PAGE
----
Pictures of Castles

A guide in pictures to medieval castles in England, Wales, Ireland and Europe

Pictures of Raglan Castle

Raglan Castle is an impressive castle. The views from the Great Tower are very impressive on a clear day. Even if the weather is less nice, it still offers loads of interesting nooks and crannies to discover.

Panoramas & Views

On a clear day the Towers of Raglan Castle offer great views of the surrounding country side.


The Gatehouse

The Great Gatehouse was added by Lord Herbert of Raglan - later earl of Pembroke in the 15th century. He also added the Pitched Stone Court and rebuilt the Fountain Court with a series of formal state apartments for himself and his household.

The Great Tower

Sir William ap Thomas began building the Great Tower around 1435. The Tower was probably build on the site of a much earlier Norman motte and bailey castle. The unusual hexagonal plan of the tower, together with its elaborate drawbridge arrangements are more easily paralleled in France than in England. Inside there was a single large room on each floor.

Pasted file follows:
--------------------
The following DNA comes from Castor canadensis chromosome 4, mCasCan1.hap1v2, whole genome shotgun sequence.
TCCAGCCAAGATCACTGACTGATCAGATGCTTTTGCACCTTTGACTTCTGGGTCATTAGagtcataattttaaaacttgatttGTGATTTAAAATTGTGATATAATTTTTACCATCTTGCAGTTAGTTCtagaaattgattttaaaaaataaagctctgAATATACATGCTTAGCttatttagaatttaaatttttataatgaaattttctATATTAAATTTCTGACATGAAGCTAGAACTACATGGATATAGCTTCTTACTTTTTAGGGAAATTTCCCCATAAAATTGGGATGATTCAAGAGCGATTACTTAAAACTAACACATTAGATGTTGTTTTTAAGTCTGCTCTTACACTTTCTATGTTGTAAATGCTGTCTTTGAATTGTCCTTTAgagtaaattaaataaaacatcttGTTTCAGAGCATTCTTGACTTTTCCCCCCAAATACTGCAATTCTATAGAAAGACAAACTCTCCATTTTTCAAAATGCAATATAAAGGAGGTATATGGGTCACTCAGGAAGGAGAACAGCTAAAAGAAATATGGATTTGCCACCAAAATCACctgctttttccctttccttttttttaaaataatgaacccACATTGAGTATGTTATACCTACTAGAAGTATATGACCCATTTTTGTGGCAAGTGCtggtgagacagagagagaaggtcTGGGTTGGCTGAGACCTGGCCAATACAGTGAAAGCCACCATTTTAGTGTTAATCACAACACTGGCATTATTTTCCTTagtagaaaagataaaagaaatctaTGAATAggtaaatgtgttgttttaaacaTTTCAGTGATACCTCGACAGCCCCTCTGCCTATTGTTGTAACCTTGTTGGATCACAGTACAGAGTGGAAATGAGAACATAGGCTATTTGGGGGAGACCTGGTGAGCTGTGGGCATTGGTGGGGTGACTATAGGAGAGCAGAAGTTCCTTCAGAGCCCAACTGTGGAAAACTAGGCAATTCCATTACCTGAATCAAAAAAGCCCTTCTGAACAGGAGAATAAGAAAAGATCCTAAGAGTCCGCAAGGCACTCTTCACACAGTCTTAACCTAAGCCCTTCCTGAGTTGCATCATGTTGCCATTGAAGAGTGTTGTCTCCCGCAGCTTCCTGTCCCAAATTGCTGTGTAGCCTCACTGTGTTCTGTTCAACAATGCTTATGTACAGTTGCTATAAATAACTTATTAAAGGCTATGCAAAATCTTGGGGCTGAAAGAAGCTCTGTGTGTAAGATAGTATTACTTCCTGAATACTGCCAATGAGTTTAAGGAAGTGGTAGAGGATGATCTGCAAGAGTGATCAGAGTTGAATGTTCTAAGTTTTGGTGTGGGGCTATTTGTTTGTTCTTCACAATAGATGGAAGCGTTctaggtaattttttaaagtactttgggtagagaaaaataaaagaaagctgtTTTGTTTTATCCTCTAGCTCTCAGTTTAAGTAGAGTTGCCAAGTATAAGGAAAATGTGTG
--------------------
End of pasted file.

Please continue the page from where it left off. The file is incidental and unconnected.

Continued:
At the outbreak of the Civil War, Raglan was garrisoned for the King. By 1646 the castle was under siege. After one of the longest sieges of the war and after pounding by heavy artillery the then Marquess of Worcester was forced to surrender. The fall of Raglan Castle virtually marked the end of the Civil War. Cromwell's demolition engineers, however had some trouble, only after undermining the walls they were finally able to bring two of the six sides down.


Medieval stonemasons used to mark their work with little drawings. The stonemasons' markings can be found on many of the stones in Raglan Castle. Also note the circular gun ports in the lower part of the gatehouse.


A number of courtyards have been built at Raglan over the years. The Fountain Court contains the site of a fountain, and the pitched stone court contains a well.


Other pictures from Raglan Castle

Text based on Wales Castles & Historic Places, CADW / Wales Tourist Board 1990.